image-for-back-coverBrutal snowstorm. Freezing cold. Romance author. What images do these phrases conjure up for you? Yeah, if you’re being honest, you haven’t bothered to give the lowly romance author a second thought, have you? Right now, as you read this, some of them are shivering to death wrapped tightly in a ratty old crocheted afghan, drinking a steaming mug of (insert favourite beverage here), huddled over a laptop, cursing the characters they’ve created because they just won’t cooperate. (Stop talking, get in that cab right now and follow her, you idiot!) Well, that’s me, anyway.

My vision of a romance novel, long before I took the plunge into writing one, was pretty much the scenario with the champagne, chocolates and lovers. And as I adore champagne and chocolates, I thought writing one would be such fun!  And what could be easier? All I had to do was create main characters who are forced to be together and hate each other on sight (or another well-loved trope that romance readers never seem to tire of), and then put them into unusual or unexpected situations where they have no choice but to work together. (“I will be yours for eternity, Humphrey, just as soon as we scale this jagged cliff and free dearest Aunt Letitia from the impenetrable fortress.”). They realize during their thrilling adventures that they’ve fallen totally in love with each other, the end. Simple, right?

Not quite. Just for a minute, think about all the major elements the romance author must include. The heroine must be flawed and vulnerable yet plucky and gorgeous and worthy of her hero, who is tenacious and virile, but ready to change his ways to have this amazing woman in his arms (“I shall give up my life as a frozen pea inspector to be with you, Edwina.”).  The story should be either adventurous or exotic or bodice-ripping or crazy fun, and include a considerable quantity of red hot, searing kisses that instantly liquify the main characters. (“Oh, Bernard, I’m all aflutter!”) And as the story unfolds, it has to sparkle with sensitivity, sizzle with steamy love scenes, and be witty and playful in all the right spots. And let’s not forget the must-have happily ever after ending (“As we all knew this would happen back on page three, we’re gathered here today to celebrate the union of Beauregard and Tamsin…”), or at the very least, a happy-for-now ending (“I love you, Gretchen, so I’ll overlook the fact that you just asked me to sign a pre-nuptial agreement.”).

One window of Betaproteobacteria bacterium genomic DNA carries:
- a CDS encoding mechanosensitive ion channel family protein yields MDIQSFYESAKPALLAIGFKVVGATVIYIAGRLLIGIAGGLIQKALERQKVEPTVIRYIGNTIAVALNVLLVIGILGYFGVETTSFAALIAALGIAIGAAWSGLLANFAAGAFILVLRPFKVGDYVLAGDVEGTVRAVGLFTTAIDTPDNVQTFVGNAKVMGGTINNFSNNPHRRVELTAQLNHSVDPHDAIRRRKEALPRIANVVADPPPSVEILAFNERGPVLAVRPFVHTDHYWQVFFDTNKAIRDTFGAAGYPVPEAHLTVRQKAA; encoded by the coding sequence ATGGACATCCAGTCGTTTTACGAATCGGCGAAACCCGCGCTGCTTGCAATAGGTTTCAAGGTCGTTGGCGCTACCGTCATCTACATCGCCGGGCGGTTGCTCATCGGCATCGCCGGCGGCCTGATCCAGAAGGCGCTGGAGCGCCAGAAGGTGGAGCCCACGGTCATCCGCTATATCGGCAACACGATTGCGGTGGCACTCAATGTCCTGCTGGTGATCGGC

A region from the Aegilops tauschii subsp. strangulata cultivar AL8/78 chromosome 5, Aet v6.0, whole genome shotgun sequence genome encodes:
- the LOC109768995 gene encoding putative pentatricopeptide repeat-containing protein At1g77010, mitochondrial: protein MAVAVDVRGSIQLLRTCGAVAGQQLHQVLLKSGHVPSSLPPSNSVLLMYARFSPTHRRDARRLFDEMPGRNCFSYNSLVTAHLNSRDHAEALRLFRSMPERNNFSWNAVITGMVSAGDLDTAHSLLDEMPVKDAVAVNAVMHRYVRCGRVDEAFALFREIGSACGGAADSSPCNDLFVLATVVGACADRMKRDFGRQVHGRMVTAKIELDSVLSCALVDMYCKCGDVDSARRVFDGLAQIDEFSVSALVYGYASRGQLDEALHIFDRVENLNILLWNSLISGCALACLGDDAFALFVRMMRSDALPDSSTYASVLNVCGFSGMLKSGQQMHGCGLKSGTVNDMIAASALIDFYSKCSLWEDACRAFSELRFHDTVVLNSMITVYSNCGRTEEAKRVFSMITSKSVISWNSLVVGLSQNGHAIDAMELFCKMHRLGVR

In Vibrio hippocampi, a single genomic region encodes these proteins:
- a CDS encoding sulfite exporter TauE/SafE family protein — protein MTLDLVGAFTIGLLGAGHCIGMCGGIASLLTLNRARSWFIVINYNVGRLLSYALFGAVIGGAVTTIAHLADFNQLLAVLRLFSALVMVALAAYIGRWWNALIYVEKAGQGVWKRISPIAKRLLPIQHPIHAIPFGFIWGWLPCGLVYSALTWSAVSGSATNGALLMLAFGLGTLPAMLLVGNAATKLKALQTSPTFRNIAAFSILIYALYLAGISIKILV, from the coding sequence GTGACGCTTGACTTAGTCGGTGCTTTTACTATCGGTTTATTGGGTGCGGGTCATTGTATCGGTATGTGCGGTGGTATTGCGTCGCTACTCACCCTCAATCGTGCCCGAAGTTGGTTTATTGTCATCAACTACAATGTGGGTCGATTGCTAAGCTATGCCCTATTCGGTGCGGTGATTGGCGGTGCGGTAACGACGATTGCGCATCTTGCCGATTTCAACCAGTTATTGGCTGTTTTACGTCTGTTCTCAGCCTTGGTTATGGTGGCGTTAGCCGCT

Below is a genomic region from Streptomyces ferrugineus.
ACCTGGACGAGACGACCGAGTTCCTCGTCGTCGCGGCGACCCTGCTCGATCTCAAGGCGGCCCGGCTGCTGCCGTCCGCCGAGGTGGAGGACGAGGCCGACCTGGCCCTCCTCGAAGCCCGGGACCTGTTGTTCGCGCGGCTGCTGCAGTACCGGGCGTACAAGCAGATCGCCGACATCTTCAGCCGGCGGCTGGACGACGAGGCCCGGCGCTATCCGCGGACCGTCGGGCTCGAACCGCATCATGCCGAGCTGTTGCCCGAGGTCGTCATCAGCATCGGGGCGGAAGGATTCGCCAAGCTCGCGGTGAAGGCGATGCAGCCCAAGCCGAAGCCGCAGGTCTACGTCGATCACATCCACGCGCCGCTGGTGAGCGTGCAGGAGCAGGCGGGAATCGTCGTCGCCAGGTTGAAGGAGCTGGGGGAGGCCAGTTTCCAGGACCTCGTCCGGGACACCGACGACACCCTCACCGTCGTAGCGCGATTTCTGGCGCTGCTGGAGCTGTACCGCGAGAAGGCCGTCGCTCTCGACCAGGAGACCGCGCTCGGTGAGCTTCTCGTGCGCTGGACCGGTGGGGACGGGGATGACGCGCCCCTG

As I wrote my first romance novel, I realized there was a whole heck of a lot more to it than just dropping the two main characters into a situation and hoping they’ll do all the work. (“Um, how do we get out of this hot air balloon, Mortimer?”) I discovered that while I have to include some level of action and/or adventure in my novels, to make them work my main focus must be on the feelings and thoughts of the main characters. This makes it easy for the readers to dive into the book and become that character. Even if the reader has been happily married for a decade or three, I want them to experience the excitement of that first look (“Dexter, who is that stunning, misty-eyed, raven-haired temptress with the heaving bosom staring at me from across this crowded room?”), the goose bumps from their first meeting, and all the blistering and passionate sensations from their first kiss. (“I’ll never wash these lips again.”)

And those five senses we take for granted are paramount when writing a romance novel. The touches, tastes, sounds, sights and scents (“What was that rumble?” Desmond asked, frowning. Yvette turned a sickly shade of chartreuse. “Forgive me, I had beans for lunch.”) – yes, all of them, granted some more than others, play a huge role in falling in love. Without them, a romance novel is just a travel brochure or a ladies shoe catalogue. The first love scene I ever wrote read like a WWE wrestling match. So not good! Why? Because I was focused more on body parts than on the main character’s feelings and sensations. (“That is your arm, isn’t it, Prudence?” “I thought it was your foot, Monty.”)  Yikes!